Mr. Brunner is a former Paonia town trustee. He resigned on June 14, 2017. When he resigned, the board was considering his removal for violating "state statutes, the Paonia Municipal Code, and the Rules of Procedure adopted by the board." He is now running for re-election. Facts do not matter to Bill Brunner.
On Oct. 29, 2015, Mr. Brunner appeared on the Buchanan Report and claimed that $250,000 was stolen from the town in 2013. He stated that "a quarter of a million dollars disappeared in 2013 while the person being held for the earlier theft was already in jail." He went on to accuse members of the current board of being "duped or complicit" in the theft. The truth is Kristin Chesnik stole money from the town from 2005-2011. No theft occurred in 2013. The only thing that happened in 2013 was that the board, which did not include any current members, wrote off a $250,000 account receivable generated by the Chesnik theft. The accounting entry was clearly explained in the 2013 audit. Despite this, Mr. Brunner made his outrageous allegations.
During his campaign in 2016, Mr. Brunner mailed a letter to Paonia voters stating that the town's former clerk who was suing the town following her removal "may have a very good case," that the town's insurance coverage was "capped at $100,000" and "if she wins there could be a liability of $900 per household." Clearly, he wanted to create the impression that the citizens of Paonia were financially at risk. The truth was the town had $5,000,000 in coverage, the former clerk's case had no merit and her case was dismissed by the court. The town was awarded its costs.
When Mr. Brunner was running in 2016, the fact that the town receives no net income from the airport was discussed.Mr. Brunner objected to the town attempting to increase its revenue from the airport. During these discussions, Mr. Brunner denied owning an airplane. He was technically correct but misleading; he owned a glider.
On May 24, 2017, on KVNF and in a letter to the editor in the DCI, Mr. Brunner claimed that "negotiations regarding the Hawks Haven road agreement were carried out with the involvement of three elected officials who excluded the rest of the board in the process."
He claimed that "town business was being conducted in secret by a subgroup of trustees." All of this was apparently based upon an innocent mistake a board member made when he accidently copied two other board members on an email reply to the town attorney.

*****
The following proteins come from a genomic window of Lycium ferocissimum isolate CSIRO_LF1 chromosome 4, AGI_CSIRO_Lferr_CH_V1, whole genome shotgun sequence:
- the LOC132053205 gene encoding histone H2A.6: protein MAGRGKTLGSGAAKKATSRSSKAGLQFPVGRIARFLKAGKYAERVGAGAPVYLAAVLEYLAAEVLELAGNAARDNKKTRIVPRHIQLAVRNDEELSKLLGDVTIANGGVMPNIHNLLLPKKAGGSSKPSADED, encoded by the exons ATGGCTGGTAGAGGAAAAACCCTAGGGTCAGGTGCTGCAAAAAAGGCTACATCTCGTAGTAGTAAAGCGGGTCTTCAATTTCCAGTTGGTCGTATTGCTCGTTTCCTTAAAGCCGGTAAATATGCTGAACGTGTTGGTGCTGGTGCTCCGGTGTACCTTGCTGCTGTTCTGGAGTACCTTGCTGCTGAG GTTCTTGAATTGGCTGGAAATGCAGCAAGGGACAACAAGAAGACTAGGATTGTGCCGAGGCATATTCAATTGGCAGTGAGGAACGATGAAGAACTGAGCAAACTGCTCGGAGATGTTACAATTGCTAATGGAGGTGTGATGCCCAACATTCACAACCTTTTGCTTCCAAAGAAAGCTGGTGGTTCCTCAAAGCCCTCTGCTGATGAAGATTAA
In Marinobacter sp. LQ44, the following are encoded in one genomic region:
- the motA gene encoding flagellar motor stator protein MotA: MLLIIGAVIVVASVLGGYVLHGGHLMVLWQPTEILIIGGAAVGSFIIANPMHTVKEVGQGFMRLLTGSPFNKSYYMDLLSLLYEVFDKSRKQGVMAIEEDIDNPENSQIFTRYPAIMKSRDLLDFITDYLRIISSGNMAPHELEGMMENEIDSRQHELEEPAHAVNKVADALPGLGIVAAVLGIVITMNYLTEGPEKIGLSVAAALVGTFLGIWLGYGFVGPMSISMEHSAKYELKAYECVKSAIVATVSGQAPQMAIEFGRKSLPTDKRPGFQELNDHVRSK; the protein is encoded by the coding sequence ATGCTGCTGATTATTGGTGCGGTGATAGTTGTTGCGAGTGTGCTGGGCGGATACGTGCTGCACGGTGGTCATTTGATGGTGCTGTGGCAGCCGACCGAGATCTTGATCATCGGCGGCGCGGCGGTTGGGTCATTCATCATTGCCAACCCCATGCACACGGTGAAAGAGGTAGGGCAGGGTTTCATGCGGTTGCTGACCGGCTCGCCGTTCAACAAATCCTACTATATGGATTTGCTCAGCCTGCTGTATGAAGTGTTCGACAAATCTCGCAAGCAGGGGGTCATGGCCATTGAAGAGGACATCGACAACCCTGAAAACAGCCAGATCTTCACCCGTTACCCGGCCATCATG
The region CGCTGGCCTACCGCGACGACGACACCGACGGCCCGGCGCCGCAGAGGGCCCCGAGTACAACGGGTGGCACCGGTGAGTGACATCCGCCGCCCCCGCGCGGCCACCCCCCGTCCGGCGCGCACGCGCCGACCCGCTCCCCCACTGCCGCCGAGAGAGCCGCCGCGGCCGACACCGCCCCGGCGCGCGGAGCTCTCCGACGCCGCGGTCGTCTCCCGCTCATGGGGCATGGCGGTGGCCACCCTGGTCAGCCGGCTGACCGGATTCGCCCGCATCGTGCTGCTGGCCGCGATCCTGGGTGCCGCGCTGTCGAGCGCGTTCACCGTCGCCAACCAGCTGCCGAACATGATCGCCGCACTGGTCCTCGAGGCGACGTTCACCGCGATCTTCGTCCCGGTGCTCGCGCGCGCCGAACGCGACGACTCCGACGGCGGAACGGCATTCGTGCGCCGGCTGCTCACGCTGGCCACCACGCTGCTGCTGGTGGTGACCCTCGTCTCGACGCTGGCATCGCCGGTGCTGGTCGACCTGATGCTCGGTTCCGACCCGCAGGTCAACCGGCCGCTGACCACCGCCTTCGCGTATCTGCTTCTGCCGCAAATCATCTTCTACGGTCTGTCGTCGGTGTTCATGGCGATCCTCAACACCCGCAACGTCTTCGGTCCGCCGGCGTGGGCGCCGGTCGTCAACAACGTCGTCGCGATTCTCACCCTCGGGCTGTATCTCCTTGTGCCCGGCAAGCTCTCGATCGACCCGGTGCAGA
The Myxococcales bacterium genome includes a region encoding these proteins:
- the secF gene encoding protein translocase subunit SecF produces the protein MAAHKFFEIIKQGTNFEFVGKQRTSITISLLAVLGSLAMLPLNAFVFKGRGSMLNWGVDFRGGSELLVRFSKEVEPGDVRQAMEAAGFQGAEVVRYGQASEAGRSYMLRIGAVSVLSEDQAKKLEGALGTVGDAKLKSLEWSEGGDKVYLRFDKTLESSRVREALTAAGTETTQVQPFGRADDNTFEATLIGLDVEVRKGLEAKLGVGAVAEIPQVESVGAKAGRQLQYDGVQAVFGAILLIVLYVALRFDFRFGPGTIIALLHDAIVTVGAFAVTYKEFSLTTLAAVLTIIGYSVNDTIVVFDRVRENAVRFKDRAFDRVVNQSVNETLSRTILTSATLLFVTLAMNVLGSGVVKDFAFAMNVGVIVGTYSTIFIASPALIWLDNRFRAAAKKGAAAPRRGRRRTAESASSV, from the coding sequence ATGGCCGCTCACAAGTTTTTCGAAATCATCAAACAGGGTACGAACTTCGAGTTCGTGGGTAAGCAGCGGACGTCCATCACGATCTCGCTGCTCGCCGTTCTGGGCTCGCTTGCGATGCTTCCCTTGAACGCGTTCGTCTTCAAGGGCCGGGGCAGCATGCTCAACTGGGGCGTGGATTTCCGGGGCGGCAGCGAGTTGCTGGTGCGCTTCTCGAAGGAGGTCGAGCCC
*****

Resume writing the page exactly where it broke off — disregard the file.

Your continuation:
The Hawks Haven road issue was discussed for years in committee meetings, open meetings, and executive sessions. The board, including Mr. Brunner, discussed the proposed agreement in detail in an executive session immediately prior to its approval. Mr. Brunner voted to approve the agreement.
In a letter to the editor published in the DCI on June 21, 2017, Mr. Brunner stated that I "acted beyond" my "office by improper participation in an employee complaint." He has again asserted this claim. Without going into the details, my role was limited to communicating with the employee as directed by CIRSA, the town's insurance carrier. Mr. Brunner is well aware of this fact.
In recent letters Mr. Brunner and his wife have attacked Trustee Bradford for the work that Trustee Bradford has done to revitalize the area around the miner's statue in the park. In doing so, the Brunners misstated the cost of the project, the amount of public involvement, and the requirements of the board's purchasing policy. They also defamed Trustee Bradford's character.
In his candidate profile, which appeared in the March 7 DCI, Mr. Brunner states, "I believe there have been unorthodox changes to the town's books. I asked the auditor to examine a particular group of transactions and verify that nothing is amiss."
Mr. Brunner is again suggesting corruption or incompetence where none exists. The town's books have been thoroughly audited by a highly qualified accounting firm.
Mr. Brunner's false statements described in this letter are only some of the false statements he has made. Mr. Brunner's false statements are very damaging to the town. First, without accurate information, the public cannot make informed decisions. Second, many of Mr. Brunner's statements are defamatory. The town needs good people to serve on the board, and it needs to retain qualified staff. Good people won't continue to serve and qualified staff will leave if they are forced to spend their time fighting false accusations regarding their competency and ethics. If the people of the town want good government, they must demand that this irresponsible behavior end.
Town of Paonia